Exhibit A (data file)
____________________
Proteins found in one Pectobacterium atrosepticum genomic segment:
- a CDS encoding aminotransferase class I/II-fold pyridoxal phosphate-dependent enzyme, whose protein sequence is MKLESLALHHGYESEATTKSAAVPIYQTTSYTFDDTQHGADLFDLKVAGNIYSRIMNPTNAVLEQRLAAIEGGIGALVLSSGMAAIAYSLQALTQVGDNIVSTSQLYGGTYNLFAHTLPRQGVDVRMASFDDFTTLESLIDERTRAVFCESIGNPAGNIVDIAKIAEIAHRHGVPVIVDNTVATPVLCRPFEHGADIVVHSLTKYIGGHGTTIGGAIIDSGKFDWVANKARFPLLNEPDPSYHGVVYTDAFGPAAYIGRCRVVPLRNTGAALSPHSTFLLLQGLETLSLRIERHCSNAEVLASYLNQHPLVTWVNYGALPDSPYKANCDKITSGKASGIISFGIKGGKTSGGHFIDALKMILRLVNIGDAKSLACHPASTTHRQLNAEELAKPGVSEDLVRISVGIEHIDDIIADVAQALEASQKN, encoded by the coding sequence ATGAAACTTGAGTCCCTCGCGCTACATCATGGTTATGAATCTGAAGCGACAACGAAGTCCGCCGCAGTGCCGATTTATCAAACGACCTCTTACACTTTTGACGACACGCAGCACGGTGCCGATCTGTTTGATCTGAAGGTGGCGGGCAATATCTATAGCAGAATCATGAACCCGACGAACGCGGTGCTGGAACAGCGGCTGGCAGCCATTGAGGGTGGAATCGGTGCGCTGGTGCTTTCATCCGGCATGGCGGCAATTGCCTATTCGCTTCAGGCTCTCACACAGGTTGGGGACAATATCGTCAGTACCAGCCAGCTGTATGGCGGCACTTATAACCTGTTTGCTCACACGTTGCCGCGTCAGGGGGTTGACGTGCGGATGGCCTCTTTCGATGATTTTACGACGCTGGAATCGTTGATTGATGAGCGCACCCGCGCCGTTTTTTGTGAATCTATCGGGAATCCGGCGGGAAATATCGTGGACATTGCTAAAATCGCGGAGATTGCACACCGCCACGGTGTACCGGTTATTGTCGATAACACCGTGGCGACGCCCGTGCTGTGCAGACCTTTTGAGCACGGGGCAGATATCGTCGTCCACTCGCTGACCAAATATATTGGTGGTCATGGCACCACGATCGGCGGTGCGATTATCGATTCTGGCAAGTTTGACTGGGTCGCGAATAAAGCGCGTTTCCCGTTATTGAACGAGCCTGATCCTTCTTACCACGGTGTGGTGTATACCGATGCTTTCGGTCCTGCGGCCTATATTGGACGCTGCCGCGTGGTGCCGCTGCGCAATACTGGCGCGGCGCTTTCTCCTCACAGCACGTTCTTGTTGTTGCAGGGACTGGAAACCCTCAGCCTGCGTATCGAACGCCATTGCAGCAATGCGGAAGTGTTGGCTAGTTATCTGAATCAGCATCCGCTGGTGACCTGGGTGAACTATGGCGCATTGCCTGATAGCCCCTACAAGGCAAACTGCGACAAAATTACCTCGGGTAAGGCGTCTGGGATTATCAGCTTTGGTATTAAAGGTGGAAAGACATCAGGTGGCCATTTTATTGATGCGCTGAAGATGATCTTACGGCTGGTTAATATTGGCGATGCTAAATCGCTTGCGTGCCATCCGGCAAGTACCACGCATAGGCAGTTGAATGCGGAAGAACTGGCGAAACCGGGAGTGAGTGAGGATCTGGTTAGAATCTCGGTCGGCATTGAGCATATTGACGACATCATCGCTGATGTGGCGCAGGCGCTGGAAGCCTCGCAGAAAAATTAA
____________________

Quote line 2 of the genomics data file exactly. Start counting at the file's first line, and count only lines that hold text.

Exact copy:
- a CDS encoding aminotransferase class I/II-fold pyridoxal phosphate-dependent enzyme, whose protein sequence is MKLESLALHHGYESEATTKSAAVPIYQTTSYTFDDTQHGADLFDLKVAGNIYSRIMNPTNAVLEQRLAAIEGGIGALVLSSGMAAIAYSLQALTQVGDNIVSTSQLYGGTYNLFAHTLPRQGVDVRMASFDDFTTLESLIDERTRAVFCESIGNPAGNIVDIAKIAEIAHRHGVPVIVDNTVATPVLCRPFEHGADIVVHSLTKYIGGHGTTIGGAIIDSGKFDWVANKARFPLLNEPDPSYHGVVYTDAFGPAAYIGRCRVVPLRNTGAALSPHSTFLLLQGLETLSLRIERHCSNAEVLASYLNQHPLVTWVNYGALPDSPYKANCDKITSGKASGIISFGIKGGKTSGGHFIDALKMILRLVNIGDAKSLACHPASTTHRQLNAEELAKPGVSEDLVRISVGIEHIDDIIADVAQALEASQKN, encoded by the coding sequence ATGAAACTTGAGTCCCTCGCGCTACATCATGGTTATGAATCTGAAGCGACAACGAAGTCCGCCGCAGTGCCGATTTATCAAACGACCTCTTACACTTTTGACGACACGCAGCACGGTGCCGATCTGTTTGATCTGAAGGTGGCGGGCAATATCTATAGCAGAATCATGAACCCGACGAACGCGGTGCTGGAACAGCGGCTGGCAGCCATTGAGGGTGGAATCGGTGCGCTGGTGCTTTCATCCGGCATGGCGGCAATTGCCTATTCGCTTCAGGCTCTCACACAGGTTGGGGACAATATCGTCAGTACCAGCCAGCTGTATGGCGGCACTTATAACCTGTTTGCTCACACGTTGCCGCGTCAGGGGGTTGACGTGCGGATGGCCTCTTTCGATGATTTTACGACGCTGGAATCGTTGATTGATGAGCGCACCCGCGCCGTTTTTTGTGAATCTATCGGGAATCCGGCGGGAAATATCGTGGACATTGCTAAAATCGCGGAGATTGCACACCGCCACGGTGTACCGGTTATTGTCGATAACACCGTGGCGACGCCCGTGCTGTGCAGACCTTTTGAGCACGGGGCAGATATCGTCGTCCACTCGCTGACCAAATATATTGGTGGTCATGGCACCACGATCGGCGGTGCGATTATCGATTCTGGCAAGTTTGACTGGGTCGCGAATAAAGCGCGTTTCCCGTTATTGAACGAGCCTGATCCTTCTTACCACGGTGTGGTGTATACCGATGCTTTCGGTCCTGCGGCCTATATTGGACGCTGCCGCGTGGTGCCGCTGCGCAATACTGGCGCGGCGCTTTCTCCTCACAGCACGTTCTTGTTGTTGCAGGGACTGGAAACCCTCAGCCTGCGTATCGAACGCCATTGCAGCAATGCGGAAGTGTTGGCTAGTTATCTGAATCAGCATCCGCTGGTGACCTGGGTGAACTATGGCGCATTGCCTGATAGCCCCTACAAGGCAAACTGCGACAAAATTACCTCGGGTAAGGCGTCTGGGATTATCAGCTTTGGTATTAAAGGTGGAAAGACATCAGGTGGCCATTTTATTGATGCGCTGAAGATGATCTTACGGCTGGTTAATATTGGCGATGCTAAATCGCTTGCGTGCCATCCGGCAAGTACCACGCATAGGCAGTTGAATGCGGAAGAACTGGCGAAACCGGGAGTGAGTGAGGATCTGGTTAGAATCTCGGTCGGCATTGAGCATATTGACGACATCATCGCTGATGTGGCGCAGGCGCTGGAAGCCTCGCAGAAAAATTAA